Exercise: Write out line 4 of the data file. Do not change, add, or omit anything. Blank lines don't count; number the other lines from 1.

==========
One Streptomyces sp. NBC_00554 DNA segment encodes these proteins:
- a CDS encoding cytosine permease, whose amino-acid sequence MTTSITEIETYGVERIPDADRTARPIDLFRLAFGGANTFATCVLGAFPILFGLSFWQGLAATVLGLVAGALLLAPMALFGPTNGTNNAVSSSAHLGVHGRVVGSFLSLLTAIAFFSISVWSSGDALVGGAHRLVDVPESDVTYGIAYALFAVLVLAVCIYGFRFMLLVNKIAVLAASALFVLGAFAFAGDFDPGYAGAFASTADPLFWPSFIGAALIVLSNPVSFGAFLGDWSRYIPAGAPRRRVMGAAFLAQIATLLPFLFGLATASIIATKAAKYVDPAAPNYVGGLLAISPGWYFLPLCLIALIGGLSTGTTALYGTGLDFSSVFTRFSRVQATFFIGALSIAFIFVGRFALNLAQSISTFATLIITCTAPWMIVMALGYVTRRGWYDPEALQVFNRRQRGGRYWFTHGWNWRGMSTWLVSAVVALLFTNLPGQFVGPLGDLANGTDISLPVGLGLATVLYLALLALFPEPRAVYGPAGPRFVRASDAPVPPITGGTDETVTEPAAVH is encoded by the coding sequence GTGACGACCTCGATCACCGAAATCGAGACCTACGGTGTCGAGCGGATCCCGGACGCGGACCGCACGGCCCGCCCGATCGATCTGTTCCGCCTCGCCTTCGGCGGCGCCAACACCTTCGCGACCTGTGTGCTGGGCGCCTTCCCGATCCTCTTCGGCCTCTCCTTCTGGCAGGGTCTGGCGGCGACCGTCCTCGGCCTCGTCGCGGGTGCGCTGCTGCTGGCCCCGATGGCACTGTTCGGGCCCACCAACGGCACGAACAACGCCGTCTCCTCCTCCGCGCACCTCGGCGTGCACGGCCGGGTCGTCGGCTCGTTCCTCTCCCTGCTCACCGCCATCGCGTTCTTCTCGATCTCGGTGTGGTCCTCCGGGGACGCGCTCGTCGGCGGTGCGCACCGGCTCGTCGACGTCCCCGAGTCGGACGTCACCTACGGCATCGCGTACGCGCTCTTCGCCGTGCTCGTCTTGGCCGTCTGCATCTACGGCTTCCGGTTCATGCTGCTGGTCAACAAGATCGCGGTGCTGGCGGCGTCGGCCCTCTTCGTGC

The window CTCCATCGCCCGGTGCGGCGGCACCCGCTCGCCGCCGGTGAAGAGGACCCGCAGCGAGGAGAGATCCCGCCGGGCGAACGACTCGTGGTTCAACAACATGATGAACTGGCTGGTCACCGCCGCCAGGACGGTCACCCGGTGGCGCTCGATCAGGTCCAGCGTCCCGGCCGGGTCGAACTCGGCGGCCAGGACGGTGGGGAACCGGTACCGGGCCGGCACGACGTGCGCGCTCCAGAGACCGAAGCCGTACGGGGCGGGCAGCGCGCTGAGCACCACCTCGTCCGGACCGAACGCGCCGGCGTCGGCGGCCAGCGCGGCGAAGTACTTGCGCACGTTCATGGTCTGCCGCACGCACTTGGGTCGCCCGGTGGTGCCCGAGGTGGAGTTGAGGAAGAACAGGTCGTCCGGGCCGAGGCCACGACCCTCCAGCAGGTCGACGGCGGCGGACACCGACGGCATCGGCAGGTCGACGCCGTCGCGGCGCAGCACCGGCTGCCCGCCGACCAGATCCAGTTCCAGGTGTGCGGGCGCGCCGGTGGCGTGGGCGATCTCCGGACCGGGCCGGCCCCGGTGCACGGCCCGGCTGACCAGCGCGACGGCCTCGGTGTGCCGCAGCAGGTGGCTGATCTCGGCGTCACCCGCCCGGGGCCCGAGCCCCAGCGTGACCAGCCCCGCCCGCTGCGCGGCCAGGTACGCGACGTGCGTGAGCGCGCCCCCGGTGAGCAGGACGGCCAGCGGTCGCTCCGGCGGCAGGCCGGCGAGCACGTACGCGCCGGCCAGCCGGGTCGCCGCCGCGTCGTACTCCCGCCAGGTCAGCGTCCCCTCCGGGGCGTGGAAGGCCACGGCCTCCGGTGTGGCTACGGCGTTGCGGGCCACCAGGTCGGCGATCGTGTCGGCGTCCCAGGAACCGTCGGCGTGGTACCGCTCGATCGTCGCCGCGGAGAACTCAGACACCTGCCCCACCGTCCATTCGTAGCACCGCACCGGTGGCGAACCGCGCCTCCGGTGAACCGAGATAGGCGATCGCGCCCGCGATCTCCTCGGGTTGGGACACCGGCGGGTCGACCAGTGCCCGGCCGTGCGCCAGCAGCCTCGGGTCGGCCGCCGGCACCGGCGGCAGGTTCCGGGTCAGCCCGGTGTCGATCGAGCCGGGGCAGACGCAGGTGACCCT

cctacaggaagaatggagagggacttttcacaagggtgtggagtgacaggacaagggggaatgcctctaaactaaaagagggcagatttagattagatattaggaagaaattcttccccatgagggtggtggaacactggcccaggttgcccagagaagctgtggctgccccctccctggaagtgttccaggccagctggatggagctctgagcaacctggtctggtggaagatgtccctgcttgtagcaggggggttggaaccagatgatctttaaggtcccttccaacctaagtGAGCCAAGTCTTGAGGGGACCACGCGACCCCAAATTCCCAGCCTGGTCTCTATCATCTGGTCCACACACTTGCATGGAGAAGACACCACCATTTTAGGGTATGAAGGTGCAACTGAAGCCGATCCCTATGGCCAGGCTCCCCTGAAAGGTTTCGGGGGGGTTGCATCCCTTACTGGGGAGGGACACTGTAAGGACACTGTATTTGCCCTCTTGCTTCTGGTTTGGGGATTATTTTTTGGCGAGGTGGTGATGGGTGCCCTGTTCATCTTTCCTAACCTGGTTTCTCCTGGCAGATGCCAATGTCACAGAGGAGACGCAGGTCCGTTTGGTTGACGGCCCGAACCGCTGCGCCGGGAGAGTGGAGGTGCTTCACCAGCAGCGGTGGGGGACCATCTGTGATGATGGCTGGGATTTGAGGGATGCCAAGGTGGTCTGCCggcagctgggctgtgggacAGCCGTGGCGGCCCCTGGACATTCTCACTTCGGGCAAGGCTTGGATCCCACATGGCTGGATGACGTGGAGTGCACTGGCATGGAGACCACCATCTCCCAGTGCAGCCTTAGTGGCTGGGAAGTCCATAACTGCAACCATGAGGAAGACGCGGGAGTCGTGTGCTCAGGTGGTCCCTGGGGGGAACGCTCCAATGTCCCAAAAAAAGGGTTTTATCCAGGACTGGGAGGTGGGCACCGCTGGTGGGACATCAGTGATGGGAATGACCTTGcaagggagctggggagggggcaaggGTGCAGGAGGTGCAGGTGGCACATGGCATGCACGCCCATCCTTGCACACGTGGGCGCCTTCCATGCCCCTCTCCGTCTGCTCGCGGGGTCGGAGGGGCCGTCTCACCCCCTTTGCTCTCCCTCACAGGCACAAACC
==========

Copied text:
cctacaggaagaatggagagggacttttcacaagggtgtggagtgacaggacaagggggaatgcctctaaactaaaagagggcagatttagattagatattaggaagaaattcttccccatgagggtggtggaacactggcccaggttgcccagagaagctgtggctgccccctccctggaagtgttccaggccagctggatggagctctgagcaacctggtctggtggaagatgtccctgcttgtagcaggggggttggaaccagatgatctttaaggtcccttccaacctaagtGAGCCAAGTCTTGAGGGGACCACGCGACCCCAAATTCCCAGCCTGGTCTCTATCATCTGGTCCACACACTTGCATGGAGAAGACACCACCATTTTAGGGTATGAAGGTGCAACTGAAGCCGATCCCTATGGCCAGGCTCCCCTGAAAGGTTTCGGGGGGGTTGCATCCCTTACTGGGGAGGGACACTGTAAGGACACTGTATTTGCCCTCTTGCTTCTGGTTTGGGGATTATTTTTTGGCGAGGTGGTGATGGGTGCCCTGTTCATCTTTCCTAACCTGGTTTCTCCTGGCAGATGCCAATGTCACAGAGGAGACGCAGGTCCGTTTGGTTGACGGCCCGAACCGCTGCGCCGGGAGAGTGGAGGTGCTTCACCAGCAGCGGTGGGGGACCATCTGTGATGATGGCTGGGATTTGAGGGATGCCAAGGTGGTCTGCCggcagctgggctgtgggacAGCCGTGGCGGCCCCTGGACATTCTCACTTCGGGCAAGGCTTGGATCCCACATGGCTGGATGACGTGGAGTGCACTGGCATGGAGACCACCATCTCCCAGTGCAGCCTTAGTGGCTGGGAAGTCCATAACTGCAACCATGAGGAAGACGCGGGAGTCGTGTGCTCAGGTGGTCCCTGGGGGGAACGCTCCAATGTCCCAAAAAAAGGGTTTTATCCAGGACTGGGAGGTGGGCACCGCTGGTGGGACATCAGTGATGGGAATGACCTTGcaagggagctggggagggggcaaggGTGCAGGAGGTGCAGGTGGCACATGGCATGCACGCCCATCCTTGCACACGTGGGCGCCTTCCATGCCCCTCTCCGTCTGCTCGCGGGGTCGGAGGGGCCGTCTCACCCCCTTTGCTCTCCCTCACAGGCACAAACC